Anxiety on the road
A lady was driving home one evening and cautiously approached an empty intersection. The light was green so she continued straight, but another driver ran his red light and plowed directly into the driver’s side of the lady’s car. Both drivers are injured, but the woman had neck, back and brain injuries. For weeks visited the doctor and ran expensive tests. On the way to each test, she was more cautious than ever to slow down at every intersection and look anxiously in both directions before passing through.
Some time later, it happened again: another car accident. This one wasn’t as severe as the first, but nonetheless the woman is flooded with thoughts and emotion. She even begins to think she is cursed, like a helpless victim. Her emotions are so hight that now, whenever someone drives her around town, she constantly gives warnings and instructions. She very alert and it effects everyone she comes into contact with because she can still hear the sounds of her previous crashes in her head every time she passes through an intersection.
Of course, this is understandable and would be true of everyone who goes through such an experience. Life delivered the driver a series of unfortunate events she needed to navigate.
The problem is that over time, the more anxiety she feels, the more it will effect her driving ability. Slowing at every intersection, for instance, is a great way to cause another accident. It’s not long before the fear of another accident causes another accident.
Anxiety in the pastor
A pastor working in a church one evening is sideswiped by a surprise board meeting in which he is asked to deal with some “issues.” The issues all happen to be problems with the pastor’s performance, none of which had been previously brought to his attention. There’s a lot of emotion in the room, which is not originating with the pastor but it’s directed toward the pastor. Some of what’s said is true, most is not based on reality. The pastor reacts and the situation melts down quickly.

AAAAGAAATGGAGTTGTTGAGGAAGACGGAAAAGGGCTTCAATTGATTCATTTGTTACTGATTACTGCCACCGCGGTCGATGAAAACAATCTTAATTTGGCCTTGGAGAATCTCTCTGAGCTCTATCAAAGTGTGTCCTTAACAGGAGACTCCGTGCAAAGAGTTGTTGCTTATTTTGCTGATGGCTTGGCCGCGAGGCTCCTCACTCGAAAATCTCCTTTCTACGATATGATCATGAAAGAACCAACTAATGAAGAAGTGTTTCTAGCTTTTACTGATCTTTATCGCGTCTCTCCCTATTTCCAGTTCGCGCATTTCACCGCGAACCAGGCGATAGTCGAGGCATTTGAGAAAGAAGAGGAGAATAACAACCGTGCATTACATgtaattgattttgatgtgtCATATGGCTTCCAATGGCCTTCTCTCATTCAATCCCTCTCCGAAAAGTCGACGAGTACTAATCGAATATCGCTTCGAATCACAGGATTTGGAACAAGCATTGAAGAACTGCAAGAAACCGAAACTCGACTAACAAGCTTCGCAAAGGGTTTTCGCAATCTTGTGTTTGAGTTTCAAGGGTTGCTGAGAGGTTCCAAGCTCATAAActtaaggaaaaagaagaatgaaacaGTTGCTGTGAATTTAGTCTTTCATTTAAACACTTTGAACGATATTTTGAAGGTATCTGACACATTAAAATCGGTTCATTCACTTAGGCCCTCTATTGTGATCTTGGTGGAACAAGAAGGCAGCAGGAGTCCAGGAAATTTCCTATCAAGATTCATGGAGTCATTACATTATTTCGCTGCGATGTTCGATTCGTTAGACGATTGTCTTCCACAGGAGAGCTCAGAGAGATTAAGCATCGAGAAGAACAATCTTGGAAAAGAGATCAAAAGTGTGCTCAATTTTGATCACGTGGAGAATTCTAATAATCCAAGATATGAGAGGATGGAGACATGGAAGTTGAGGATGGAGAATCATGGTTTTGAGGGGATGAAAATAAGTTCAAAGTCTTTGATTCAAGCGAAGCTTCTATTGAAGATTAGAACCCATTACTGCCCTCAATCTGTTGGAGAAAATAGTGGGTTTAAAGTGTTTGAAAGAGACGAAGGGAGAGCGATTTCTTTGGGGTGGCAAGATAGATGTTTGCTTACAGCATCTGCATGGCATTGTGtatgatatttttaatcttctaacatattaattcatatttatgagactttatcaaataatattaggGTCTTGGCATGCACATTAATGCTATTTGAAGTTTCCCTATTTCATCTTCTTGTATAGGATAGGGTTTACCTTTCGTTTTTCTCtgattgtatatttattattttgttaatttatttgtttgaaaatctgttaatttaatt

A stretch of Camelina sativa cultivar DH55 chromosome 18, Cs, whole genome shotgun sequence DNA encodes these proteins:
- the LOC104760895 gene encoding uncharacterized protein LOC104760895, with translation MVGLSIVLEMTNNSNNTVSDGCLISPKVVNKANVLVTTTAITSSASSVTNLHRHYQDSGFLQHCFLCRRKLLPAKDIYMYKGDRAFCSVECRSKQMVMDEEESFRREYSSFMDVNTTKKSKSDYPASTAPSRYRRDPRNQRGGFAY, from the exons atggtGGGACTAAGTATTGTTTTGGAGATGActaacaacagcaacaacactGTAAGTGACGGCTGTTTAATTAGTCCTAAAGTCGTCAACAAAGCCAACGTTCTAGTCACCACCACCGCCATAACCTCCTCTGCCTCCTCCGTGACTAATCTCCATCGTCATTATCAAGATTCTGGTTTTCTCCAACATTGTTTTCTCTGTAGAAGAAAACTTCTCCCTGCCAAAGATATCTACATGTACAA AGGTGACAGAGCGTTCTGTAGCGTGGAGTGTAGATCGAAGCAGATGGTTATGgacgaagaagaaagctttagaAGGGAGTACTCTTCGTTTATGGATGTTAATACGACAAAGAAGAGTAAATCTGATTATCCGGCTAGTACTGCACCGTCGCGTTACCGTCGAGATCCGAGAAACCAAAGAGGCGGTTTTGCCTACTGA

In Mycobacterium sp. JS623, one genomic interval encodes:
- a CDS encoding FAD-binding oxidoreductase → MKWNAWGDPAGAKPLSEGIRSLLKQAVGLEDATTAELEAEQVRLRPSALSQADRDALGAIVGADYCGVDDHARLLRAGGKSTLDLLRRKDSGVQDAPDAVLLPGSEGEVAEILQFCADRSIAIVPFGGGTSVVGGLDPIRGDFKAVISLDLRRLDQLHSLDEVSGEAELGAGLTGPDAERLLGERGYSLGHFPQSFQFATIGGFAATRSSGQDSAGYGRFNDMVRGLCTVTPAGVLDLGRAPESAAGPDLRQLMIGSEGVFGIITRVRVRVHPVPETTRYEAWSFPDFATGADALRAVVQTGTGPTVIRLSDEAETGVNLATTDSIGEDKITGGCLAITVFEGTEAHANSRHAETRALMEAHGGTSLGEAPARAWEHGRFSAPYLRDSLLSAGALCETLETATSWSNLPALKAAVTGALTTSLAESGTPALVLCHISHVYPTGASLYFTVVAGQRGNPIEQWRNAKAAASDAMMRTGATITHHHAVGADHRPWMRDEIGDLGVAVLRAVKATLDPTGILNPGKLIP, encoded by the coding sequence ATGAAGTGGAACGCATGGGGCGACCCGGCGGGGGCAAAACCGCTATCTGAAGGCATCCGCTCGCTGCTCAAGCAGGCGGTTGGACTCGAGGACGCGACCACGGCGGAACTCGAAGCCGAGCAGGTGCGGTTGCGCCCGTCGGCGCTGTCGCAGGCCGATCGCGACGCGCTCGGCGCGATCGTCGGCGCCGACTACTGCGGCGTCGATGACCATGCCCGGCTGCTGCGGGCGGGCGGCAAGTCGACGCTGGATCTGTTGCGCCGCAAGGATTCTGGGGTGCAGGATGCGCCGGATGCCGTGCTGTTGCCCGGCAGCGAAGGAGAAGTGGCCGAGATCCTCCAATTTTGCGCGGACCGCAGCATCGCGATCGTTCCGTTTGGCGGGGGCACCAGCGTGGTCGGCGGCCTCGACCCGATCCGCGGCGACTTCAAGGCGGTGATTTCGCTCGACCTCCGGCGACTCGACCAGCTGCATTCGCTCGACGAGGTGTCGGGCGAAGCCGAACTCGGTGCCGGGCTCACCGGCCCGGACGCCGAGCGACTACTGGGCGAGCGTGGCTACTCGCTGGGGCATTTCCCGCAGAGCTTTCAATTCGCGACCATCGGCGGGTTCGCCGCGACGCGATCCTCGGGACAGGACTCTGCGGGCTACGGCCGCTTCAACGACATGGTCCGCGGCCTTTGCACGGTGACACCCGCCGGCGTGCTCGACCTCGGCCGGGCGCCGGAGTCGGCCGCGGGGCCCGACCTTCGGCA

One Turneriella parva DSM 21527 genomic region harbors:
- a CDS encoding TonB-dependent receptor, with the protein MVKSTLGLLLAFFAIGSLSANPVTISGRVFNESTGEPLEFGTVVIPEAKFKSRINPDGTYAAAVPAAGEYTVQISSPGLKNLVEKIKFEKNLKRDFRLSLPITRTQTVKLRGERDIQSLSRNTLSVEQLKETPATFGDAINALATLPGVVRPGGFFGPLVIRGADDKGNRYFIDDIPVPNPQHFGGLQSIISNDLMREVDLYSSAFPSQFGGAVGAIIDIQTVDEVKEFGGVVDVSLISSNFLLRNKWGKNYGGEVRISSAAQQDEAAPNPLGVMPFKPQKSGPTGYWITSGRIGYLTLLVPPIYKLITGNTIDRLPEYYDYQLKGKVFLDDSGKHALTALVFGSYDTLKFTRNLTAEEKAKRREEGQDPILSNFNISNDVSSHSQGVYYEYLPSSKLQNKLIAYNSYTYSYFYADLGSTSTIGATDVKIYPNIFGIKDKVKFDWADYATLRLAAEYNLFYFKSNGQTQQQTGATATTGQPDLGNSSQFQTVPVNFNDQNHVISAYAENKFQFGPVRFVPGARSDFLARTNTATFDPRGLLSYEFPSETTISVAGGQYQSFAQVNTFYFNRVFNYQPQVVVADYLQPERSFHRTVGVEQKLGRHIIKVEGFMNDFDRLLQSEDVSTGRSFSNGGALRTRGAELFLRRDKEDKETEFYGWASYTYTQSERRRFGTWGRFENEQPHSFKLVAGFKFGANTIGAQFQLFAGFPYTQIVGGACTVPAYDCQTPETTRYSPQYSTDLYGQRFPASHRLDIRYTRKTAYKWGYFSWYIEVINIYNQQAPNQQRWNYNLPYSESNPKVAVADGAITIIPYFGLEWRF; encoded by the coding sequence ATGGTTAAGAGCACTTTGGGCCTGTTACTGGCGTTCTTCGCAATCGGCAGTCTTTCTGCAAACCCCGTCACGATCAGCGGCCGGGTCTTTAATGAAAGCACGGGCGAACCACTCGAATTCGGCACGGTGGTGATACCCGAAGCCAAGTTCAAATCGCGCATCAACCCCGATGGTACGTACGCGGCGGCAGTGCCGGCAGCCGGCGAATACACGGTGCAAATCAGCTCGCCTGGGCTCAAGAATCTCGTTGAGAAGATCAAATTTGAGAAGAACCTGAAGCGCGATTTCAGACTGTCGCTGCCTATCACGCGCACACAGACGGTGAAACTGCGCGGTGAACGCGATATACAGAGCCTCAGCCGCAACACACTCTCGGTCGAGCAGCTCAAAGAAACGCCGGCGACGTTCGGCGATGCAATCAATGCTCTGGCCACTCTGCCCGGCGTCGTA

The pastor is recovering from this situation from his previous church and questions whether he will ever pastor again. He thinks questions like, “What if the next church is like the last one?”
If course this is understandable and would be true of most people who go through such an experience.
The pastor takes another job, but now when he reads an email or attends a board meeting, he’s defensive. He wonders when it might happen again. Sometimes he feels an attack when there isn’t an attack. His anxiety fuels defensiveness. Maybe it’s for security, control, success or peace, but he’s determined to never relive the experience of his previous church.
The problem is that, over time, the higher the anxiety when he senses conflict coming (real or otherwise), the more likely conflict will occur. It’s not long before the gravitational pull of what we fear the most will draw us into the very things we obsess over.
Anxiety in the church
It’s important to realize that the pastor is not the only one prone to anxiety in the church. All people come from painful experiences in their past. They are wounded, sometimes by other pastors. They are on alert.
If everyone on the road is anxious in this way. It doesn’t make the roads safer, it makes the roads more treacherous. Certainly, there’s a place for defensive driving or simply competent driving, but everyone on the road driving anxiously would be devastating and increase accidents, not decrease them.
In the church, there are times when this becomes true. There are communities in which the anxiety level becomes so widespread, so normative, such a part of the DNA of the congregation that the anxiety becomes chronic. Where people live in fear, so they reject change. They play the victim and only blame others for their pain. The least mature voice is the person the community listens too. These hurt people gather themselves together to wallow in their pain.
Posted on June 23, 2011